8 index = GPTSimpleVectorIndex(doc)
 9 
10 result = index.query("list all countries in a quoted Python array, then explain why")
11 
12 print(result.response)

Here is the output:

 1 $ python rdf_query.py
 2 INFO:root:> [build_index_from_documents] Total LLM token usage: 0 tokens
 3 INFO:root:> [build_index_from_documents] Total embedding token usage: 761 tokens
 4 INFO:root:> [query] Total LLM token usage: 921 tokens
 5 INFO:root:> [query] Total embedding token usage: 12 tokens
 6 
 7 ['Argentina', 'French Polynesia', 'Democratic Republic of the Congo', 'Benin', 'Ethi\
 8 opia', 'Australia', 'Uzbekistan', 'Tanzania', 'Albania', 'Belarus', 'Vanuatu', 'Arme
 9 nia', 'Syria', 'Andorra', 'Venezuela', 'France', 'Vietnam', 'Azerbaijan']
10 
11 This is a list of all the countries mentioned in the context information. All of the\
12  countries are listed in the context information, so this list is complete.

Why are there only 18 countries listed? In the script used to perform a SPARQL query on DBPedia, we had a statement LIMIT 50 at the end of the query so only 50 RDF triples were written to the file sample.nt that only contains data for 18 countries.

Using Wikidata as a Data Source

It is slightly more difficult exploring Wikidata compared to DBPedia. Let’s revisit getting information about my home town of Sedona Arizona.

In writing this example, I experimented with SPARQL queries using the Wikidata SPARQL web app.

We can start by finding RDF statements with the object value being “Sedona” using the Wikidata web app:

1 select * where {
2   ?s ?p "Sedona"@en
3 } LIMIT 30

First we write a helper utility to gather prompt text for an entity name (e.g., name of a person, place, etc.) in the file wikidata_generate_prompt_text.py:

 1 from SPARQLWrapper import SPARQLWrapper, JSON
 2 from rdflib import Graph
 3 import pandas as pd
 4 
 5 def get_possible_entity_uris_from_wikidata(entity_name):
 6    sparql = SPARQLWrapper("https://query.wikidata.org/sparql")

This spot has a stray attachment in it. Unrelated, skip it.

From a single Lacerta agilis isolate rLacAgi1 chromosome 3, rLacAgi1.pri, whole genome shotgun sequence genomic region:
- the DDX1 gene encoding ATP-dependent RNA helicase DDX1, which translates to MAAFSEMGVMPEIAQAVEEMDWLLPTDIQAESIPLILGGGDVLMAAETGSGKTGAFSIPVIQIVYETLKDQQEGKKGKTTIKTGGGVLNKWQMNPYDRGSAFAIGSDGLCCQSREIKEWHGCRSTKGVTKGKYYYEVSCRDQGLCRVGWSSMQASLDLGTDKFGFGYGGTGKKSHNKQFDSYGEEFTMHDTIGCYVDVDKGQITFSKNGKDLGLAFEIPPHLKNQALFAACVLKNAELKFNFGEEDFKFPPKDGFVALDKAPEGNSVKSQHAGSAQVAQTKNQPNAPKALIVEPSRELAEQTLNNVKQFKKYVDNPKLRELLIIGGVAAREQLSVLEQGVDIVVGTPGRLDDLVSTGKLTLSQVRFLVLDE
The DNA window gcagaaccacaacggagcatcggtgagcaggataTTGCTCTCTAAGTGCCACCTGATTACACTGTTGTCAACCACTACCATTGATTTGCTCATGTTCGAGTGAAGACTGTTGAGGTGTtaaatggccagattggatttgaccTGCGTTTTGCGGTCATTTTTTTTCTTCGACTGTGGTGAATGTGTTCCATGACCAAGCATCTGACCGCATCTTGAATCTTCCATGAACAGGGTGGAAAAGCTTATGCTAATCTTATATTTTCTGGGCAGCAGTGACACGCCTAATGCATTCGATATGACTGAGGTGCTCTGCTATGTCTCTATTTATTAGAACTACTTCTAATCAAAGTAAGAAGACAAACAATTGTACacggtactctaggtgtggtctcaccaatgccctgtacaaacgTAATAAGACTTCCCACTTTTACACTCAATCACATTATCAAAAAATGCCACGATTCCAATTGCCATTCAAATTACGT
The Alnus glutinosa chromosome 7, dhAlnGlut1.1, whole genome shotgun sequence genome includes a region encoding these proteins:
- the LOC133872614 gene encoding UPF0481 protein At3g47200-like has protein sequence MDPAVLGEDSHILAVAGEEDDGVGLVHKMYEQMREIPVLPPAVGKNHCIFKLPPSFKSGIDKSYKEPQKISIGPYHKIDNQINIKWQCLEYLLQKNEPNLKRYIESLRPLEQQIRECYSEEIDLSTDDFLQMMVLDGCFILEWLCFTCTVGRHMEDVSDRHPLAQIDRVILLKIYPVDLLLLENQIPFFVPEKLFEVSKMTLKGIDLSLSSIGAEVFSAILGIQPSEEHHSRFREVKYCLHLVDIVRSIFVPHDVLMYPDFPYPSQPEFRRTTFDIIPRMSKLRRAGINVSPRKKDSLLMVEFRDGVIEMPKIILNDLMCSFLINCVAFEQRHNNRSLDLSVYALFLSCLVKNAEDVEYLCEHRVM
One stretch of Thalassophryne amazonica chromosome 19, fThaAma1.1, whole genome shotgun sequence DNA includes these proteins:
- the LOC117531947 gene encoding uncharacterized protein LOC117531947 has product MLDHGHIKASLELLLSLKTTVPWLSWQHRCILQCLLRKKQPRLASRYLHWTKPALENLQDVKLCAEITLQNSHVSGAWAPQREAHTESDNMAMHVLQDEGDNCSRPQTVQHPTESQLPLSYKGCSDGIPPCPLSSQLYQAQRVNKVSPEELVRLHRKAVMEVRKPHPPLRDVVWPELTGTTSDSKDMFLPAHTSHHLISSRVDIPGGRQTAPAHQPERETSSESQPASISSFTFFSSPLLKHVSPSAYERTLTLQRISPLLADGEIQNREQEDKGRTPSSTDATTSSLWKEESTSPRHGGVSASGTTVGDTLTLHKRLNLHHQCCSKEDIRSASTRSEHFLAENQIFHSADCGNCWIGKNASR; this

7    sparql.setQuery("""
 8       SELECT ?entity ?entityLabel WHERE {
 9          ?entity rdfs:label "%s"@en .
10       } limit 5
11    """ % entity_name)
12 
13    sparql.setReturnFormat(JSON)
14    results = sparql.query().convert()
15 
16    results = pd.json_normalize(results['results']['bindings']).values.tolist()
17    results = ["<" + x[1] + ">" for x in results]
18    return [*set(results)] # remove duplicates
19 
20 def wikidata_query_to_df(entity_uri):
21    sparql = SPARQLWrapper("https://query.wikidata.org/sparql")
22    sparql.setQuery("""
23       SELECT ?description ?is_a_type_of WHERE {
24         %s schema:description ?description FILTER (lang(?description) = 'en') .
25         %s wdt:P31 ?instanceOf .  
26         ?instanceOf rdfs:label ?is_a_type_of FILTER (lang(?is_a_type_of) = 'en') .
27       } limit 10
28    """ % (entity_uri, entity_uri))
29 
30    sparql.setReturnFormat(JSON)
31    results = sparql.query().convert()
32    results2 = pd.json_normalize(results['results']['bindings'])
33    prompt_text = ""
34    for index, row in results2.iterrows():
35         prompt_text += row['description.value'] + " is a type of " + row['is_a_type_\
36 of.value'] + "\n" 
37    return prompt_text
38 
39 def generate_prompt_text(entity_name):
40    entity_uris = get_possible_entity_uris_from_wikidata(entity_name)
41    prompt_text = ""
42    for entity_uri in entity_uris:
43        p = wikidata_query_to_df(entity_uri)
44        if "disambiguation page" not in p:
45            prompt_text += entity_name + " is " + wikidata_query_to_df(entity_uri)